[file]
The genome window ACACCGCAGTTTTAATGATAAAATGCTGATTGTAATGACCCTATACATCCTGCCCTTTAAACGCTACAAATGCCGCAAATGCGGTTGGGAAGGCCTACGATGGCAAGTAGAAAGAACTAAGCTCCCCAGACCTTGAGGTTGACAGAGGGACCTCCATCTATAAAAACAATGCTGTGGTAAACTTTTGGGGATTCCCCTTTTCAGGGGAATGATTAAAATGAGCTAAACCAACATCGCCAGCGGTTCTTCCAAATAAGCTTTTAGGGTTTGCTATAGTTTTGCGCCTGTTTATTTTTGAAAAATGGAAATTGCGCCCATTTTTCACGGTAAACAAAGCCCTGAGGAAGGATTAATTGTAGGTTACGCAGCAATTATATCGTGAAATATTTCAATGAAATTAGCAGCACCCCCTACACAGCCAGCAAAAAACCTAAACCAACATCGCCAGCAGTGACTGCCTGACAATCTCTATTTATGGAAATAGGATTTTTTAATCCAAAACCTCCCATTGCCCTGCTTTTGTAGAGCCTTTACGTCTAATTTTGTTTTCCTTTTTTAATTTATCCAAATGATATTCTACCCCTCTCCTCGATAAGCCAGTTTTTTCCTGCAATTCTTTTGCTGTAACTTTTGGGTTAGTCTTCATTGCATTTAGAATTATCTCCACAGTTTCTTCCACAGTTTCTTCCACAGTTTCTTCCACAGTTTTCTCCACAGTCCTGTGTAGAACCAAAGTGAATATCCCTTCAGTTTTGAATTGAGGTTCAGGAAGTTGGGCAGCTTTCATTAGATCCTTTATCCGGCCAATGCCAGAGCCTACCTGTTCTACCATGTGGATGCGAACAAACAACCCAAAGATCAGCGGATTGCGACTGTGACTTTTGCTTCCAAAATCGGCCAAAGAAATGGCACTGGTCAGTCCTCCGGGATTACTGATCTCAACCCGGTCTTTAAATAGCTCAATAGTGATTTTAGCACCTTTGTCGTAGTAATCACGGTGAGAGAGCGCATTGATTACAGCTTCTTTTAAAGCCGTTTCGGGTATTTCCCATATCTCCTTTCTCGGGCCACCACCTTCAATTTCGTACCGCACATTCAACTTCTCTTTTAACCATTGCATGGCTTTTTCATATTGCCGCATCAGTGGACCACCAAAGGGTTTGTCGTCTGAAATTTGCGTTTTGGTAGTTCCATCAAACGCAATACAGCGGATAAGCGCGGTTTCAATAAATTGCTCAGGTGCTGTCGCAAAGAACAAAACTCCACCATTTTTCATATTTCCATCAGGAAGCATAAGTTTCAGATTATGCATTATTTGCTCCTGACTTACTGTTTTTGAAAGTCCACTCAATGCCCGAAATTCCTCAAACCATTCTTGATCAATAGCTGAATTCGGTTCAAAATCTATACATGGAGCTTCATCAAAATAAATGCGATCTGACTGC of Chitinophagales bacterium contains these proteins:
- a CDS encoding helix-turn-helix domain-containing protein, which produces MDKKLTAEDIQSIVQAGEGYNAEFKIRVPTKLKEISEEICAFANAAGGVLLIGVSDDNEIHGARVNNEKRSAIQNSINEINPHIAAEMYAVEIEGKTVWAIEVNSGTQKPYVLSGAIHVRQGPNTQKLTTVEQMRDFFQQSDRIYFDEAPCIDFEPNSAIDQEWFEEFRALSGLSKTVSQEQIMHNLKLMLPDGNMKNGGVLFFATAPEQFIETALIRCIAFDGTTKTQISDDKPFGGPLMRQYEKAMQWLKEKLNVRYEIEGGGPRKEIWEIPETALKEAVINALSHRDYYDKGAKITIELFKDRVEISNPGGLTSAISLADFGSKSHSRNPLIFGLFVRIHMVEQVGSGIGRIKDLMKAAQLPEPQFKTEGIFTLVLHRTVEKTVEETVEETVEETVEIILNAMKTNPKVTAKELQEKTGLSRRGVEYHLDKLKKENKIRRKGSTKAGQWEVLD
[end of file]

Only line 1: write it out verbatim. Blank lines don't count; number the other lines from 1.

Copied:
The genome window ACACCGCAGTTTTAATGATAAAATGCTGATTGTAATGACCCTATACATCCTGCCCTTTAAACGCTACAAATGCCGCAAATGCGGTTGGGAAGGCCTACGATGGCAAGTAGAAAGAACTAAGCTCCCCAGACCTTGAGGTTGACAGAGGGACCTCCATCTATAAAAACAATGCTGTGGTAAACTTTTGGGGATTCCCCTTTTCAGGGGAATGATTAAAATGAGCTAAACCAACATCGCCAGCGGTTCTTCCAAATAAGCTTTTAGGGTTTGCTATAGTTTTGCGCCTGTTTATTTTTGAAAAATGGAAATTGCGCCCATTTTTCACGGTAAACAAAGCCCTGAGGAAGGATTAATTGTAGGTTACGCAGCAATTATATCGTGAAATATTTCAATGAAATTAGCAGCACCCCCTACACAGCCAGCAAAAAACCTAAACCAACATCGCCAGCAGTGACTGCCTGACAATCTCTATTTATGGAAATAGGATTTTTTAATCCAAAACCTCCCATTGCCCTGCTTTTGTAGAGCCTTTACGTCTAATTTTGTTTTCCTTTTTTAATTTATCCAAATGATATTCTACCCCTCTCCTCGATAAGCCAGTTTTTTCCTGCAATTCTTTTGCTGTAACTTTTGGGTTAGTCTTCATTGCATTTAGAATTATCTCCACAGTTTCTTCCACAGTTTCTTCCACAGTTTCTTCCACAGTTTTCTCCACAGTCCTGTGTAGAACCAAAGTGAATATCCCTTCAGTTTTGAATTGAGGTTCAGGAAGTTGGGCAGCTTTCATTAGATCCTTTATCCGGCCAATGCCAGAGCCTACCTGTTCTACCATGTGGATGCGAACAAACAACCCAAAGATCAGCGGATTGCGACTGTGACTTTTGCTTCCAAAATCGGCCAAAGAAATGGCACTGGTCAGTCCTCCGGGATTACTGATCTCAACCCGGTCTTTAAATAGCTCAATAGTGATTTTAGCACCTTTGTCGTAGTAATCACGGTGAGAGAGCGCATTGATTACAGCTTCTTTTAAAGCCGTTTCGGGTATTTCCCATATCTCCTTTCTCGGGCCACCACCTTCAATTTCGTACCGCACATTCAACTTCTCTTTTAACCATTGCATGGCTTTTTCATATTGCCGCATCAGTGGACCACCAAAGGGTTTGTCGTCTGAAATTTGCGTTTTGGTAGTTCCATCAAACGCAATACAGCGGATAAGCGCGGTTTCAATAAATTGCTCAGGTGCTGTCGCAAAGAACAAAACTCCACCATTTTTCATATTTCCATCAGGAAGCATAAGTTTCAGATTATGCATTATTTGCTCCTGACTTACTGTTTTTGAAAGTCCACTCAATGCCCGAAATTCCTCAAACCATTCTTGATCAATAGCTGAATTCGGTTCAAAATCTATACATGGAGCTTCATCAAAATAAATGCGATCTGACTGC of Chitinophagales bacterium contains these proteins: